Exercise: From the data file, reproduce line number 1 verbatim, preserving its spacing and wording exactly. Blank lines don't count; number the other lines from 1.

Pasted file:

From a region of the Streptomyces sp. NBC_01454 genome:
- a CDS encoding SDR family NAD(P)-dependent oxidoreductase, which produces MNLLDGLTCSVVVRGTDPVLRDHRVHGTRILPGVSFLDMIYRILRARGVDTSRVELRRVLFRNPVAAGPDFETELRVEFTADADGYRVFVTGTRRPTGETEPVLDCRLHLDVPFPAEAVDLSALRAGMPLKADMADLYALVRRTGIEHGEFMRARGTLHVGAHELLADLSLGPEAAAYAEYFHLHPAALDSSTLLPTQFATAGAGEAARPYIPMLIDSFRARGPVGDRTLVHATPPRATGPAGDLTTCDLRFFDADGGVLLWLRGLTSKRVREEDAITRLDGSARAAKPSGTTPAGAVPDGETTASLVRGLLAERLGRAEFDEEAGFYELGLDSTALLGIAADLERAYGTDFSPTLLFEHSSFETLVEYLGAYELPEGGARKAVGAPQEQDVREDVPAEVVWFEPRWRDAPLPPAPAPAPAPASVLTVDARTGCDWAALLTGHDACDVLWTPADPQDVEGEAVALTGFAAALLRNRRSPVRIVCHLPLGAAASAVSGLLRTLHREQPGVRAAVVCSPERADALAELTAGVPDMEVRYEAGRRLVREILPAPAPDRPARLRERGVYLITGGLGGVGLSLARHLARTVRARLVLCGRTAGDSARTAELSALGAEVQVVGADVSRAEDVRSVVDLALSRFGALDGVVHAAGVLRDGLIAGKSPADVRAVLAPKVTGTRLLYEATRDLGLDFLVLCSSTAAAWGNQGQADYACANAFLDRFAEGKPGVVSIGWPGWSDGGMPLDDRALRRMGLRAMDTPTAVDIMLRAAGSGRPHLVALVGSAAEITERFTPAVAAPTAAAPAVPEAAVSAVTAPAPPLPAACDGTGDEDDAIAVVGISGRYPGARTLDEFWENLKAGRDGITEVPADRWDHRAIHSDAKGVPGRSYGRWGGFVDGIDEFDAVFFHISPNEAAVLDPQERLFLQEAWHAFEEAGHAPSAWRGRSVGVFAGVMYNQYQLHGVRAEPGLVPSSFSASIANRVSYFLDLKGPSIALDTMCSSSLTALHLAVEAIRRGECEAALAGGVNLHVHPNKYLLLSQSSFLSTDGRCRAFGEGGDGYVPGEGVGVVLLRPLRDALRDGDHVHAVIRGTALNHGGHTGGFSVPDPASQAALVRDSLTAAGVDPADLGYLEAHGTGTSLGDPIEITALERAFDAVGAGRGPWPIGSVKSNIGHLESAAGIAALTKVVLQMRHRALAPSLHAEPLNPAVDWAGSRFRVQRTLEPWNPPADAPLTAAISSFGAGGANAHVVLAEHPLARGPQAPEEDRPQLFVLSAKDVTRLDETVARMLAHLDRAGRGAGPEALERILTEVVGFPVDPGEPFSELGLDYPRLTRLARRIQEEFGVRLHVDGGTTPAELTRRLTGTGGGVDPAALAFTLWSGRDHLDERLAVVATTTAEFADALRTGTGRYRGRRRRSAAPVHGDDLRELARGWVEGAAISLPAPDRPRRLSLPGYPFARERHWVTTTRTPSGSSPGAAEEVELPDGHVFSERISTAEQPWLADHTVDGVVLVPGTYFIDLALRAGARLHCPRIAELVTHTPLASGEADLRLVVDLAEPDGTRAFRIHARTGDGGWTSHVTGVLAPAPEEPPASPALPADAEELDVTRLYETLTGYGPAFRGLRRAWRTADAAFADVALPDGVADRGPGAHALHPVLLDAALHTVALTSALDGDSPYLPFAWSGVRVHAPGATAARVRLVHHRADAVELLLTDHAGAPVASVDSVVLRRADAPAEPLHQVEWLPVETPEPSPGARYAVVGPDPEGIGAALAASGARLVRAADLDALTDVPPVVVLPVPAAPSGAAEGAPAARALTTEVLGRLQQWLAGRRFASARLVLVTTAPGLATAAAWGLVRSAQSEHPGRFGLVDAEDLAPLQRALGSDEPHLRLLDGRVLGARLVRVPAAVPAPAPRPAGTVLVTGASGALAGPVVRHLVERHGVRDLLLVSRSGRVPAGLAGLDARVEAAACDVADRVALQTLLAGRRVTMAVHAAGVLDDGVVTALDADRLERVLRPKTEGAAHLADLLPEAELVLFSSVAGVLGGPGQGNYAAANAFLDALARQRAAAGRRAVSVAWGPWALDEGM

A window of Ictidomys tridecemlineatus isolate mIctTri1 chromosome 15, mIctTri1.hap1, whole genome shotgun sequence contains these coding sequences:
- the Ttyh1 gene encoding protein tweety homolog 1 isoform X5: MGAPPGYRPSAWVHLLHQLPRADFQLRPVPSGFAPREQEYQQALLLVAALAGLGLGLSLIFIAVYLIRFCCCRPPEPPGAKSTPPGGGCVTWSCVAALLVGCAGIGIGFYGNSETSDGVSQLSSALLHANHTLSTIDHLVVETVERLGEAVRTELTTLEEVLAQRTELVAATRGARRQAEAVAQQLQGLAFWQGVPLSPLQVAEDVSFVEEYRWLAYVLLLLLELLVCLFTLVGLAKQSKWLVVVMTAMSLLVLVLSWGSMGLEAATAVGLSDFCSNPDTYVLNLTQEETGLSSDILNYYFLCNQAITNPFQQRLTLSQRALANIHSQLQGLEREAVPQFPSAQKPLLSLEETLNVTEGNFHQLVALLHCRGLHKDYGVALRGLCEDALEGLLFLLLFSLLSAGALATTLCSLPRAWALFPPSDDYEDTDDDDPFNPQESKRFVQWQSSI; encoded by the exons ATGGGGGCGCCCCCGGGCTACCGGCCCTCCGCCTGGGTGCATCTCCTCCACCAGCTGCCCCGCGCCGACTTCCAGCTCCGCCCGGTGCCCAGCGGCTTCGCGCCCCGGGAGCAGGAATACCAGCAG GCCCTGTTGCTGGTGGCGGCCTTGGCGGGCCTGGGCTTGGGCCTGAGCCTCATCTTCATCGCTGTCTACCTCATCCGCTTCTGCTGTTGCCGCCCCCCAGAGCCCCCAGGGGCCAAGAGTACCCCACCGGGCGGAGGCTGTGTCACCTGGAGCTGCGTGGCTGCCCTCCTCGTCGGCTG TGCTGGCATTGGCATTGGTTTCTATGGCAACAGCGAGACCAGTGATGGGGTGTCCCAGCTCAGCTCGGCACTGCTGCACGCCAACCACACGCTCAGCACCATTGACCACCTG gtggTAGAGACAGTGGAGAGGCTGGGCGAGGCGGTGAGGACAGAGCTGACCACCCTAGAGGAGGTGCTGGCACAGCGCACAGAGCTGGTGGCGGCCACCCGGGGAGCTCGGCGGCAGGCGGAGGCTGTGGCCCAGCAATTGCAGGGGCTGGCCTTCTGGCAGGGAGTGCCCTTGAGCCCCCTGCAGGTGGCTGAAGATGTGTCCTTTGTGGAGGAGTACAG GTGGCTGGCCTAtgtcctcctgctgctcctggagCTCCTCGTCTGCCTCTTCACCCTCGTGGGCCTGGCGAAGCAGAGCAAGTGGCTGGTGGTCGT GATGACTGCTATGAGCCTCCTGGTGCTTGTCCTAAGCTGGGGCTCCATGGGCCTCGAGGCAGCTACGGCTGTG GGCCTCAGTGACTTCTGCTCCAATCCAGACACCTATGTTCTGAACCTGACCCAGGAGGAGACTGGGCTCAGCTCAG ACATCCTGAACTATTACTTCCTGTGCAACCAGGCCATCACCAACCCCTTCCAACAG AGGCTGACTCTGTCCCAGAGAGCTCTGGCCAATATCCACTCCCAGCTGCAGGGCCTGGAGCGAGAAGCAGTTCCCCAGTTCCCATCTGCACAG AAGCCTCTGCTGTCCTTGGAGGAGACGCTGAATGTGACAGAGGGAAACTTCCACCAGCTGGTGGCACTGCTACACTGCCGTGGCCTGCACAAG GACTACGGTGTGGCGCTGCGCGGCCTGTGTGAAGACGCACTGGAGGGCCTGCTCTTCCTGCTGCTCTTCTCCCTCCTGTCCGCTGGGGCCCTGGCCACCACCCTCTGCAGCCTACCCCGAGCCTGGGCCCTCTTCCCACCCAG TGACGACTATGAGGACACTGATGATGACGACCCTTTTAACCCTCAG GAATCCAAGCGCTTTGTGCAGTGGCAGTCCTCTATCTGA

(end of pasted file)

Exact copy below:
From a region of the Streptomyces sp. NBC_01454 genome: